Graphene has potential to shift entire industries such as aviation, automation and energy generation and storage.
Kari Hjelt, Head of Innovation, Graphene Flagship07.01.19
Remember the computer triode? Unless you’re an early-tech enthusiast, it’s unlikely. Used as switches in the first electronic computers, these vacuum tubes consumed a great deal of power. They were unreliable and upon the invention of silicon chips, were quickly replaced. A new material has the potential to shift entire industries.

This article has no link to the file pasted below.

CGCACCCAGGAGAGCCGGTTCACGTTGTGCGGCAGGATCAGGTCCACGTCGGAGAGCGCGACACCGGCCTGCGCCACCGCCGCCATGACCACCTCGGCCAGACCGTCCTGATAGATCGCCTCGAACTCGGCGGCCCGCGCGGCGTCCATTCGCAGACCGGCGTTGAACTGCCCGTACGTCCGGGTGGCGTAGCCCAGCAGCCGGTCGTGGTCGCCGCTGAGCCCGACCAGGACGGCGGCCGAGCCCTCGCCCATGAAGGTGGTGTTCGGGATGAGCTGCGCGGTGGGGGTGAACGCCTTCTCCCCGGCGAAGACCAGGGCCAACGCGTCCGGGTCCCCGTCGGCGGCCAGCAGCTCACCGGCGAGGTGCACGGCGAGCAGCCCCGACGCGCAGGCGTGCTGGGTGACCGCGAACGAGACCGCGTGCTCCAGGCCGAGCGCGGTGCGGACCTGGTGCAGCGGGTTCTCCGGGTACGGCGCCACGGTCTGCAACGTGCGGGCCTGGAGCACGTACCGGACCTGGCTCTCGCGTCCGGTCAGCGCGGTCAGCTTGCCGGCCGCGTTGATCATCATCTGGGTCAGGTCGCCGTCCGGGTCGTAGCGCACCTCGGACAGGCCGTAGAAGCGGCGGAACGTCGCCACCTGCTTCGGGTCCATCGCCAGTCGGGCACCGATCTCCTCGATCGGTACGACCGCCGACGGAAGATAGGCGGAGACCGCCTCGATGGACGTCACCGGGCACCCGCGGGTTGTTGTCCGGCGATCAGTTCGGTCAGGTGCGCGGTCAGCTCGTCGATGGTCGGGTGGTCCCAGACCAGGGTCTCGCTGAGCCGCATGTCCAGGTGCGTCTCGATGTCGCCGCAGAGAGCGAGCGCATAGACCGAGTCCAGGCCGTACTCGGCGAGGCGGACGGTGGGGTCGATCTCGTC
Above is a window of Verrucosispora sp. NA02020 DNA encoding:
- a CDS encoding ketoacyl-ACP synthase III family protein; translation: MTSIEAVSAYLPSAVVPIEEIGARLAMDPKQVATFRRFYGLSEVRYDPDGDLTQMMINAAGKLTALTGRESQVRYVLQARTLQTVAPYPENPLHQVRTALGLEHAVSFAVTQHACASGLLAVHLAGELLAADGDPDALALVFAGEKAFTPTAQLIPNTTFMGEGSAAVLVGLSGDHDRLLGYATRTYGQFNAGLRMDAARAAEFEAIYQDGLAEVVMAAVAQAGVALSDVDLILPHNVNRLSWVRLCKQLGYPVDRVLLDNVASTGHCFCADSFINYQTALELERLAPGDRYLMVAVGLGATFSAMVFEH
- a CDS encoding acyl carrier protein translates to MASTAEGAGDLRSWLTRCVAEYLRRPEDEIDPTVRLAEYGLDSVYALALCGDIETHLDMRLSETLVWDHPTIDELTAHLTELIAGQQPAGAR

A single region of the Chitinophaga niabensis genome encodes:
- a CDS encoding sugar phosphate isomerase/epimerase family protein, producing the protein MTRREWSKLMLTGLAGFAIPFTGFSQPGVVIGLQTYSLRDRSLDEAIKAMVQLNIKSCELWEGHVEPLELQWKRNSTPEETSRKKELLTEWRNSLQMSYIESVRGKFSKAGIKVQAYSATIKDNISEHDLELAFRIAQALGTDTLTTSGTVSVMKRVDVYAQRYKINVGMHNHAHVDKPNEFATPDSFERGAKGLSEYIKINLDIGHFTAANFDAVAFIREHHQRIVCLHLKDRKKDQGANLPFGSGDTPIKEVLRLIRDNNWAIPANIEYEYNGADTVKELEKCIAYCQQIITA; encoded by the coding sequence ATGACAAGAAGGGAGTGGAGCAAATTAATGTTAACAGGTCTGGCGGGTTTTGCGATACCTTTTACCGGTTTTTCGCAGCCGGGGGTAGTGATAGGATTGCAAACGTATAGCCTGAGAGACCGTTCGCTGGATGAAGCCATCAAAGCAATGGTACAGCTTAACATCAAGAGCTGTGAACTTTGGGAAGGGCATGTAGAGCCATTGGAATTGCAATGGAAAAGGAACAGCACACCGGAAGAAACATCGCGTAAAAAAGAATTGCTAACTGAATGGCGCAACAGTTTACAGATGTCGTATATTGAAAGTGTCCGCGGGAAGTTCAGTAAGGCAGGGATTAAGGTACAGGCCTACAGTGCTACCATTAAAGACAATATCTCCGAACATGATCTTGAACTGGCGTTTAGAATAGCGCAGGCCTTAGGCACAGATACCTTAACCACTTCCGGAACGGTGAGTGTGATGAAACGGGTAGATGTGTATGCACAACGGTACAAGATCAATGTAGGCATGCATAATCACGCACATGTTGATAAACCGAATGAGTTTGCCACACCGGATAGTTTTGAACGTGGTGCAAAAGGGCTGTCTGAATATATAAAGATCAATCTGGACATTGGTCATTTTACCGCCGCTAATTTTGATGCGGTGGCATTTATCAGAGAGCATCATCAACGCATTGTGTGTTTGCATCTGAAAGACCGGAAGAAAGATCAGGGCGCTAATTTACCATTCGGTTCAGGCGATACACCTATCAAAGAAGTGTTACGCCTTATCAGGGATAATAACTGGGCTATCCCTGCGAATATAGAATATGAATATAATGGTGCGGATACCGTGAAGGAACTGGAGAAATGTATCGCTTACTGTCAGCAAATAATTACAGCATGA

Graphene, a material that is just a one atom thick, has exceptional physical properties. The European Commission launched the Graphene Flagship in 2013 to facilitate the transition of graphene an d related materials from academic laboratories to applications. With a budget of €1 billion and initial period of ten years, the Graphene Flagship is one of Europe’s biggest research initiative, aiming not only to continue developing graphene in academic laboratories, but also spearheads efforts for the commercialisation of graphene, preparing for its widespread adoption in industry.
Halfway through the ten-year project
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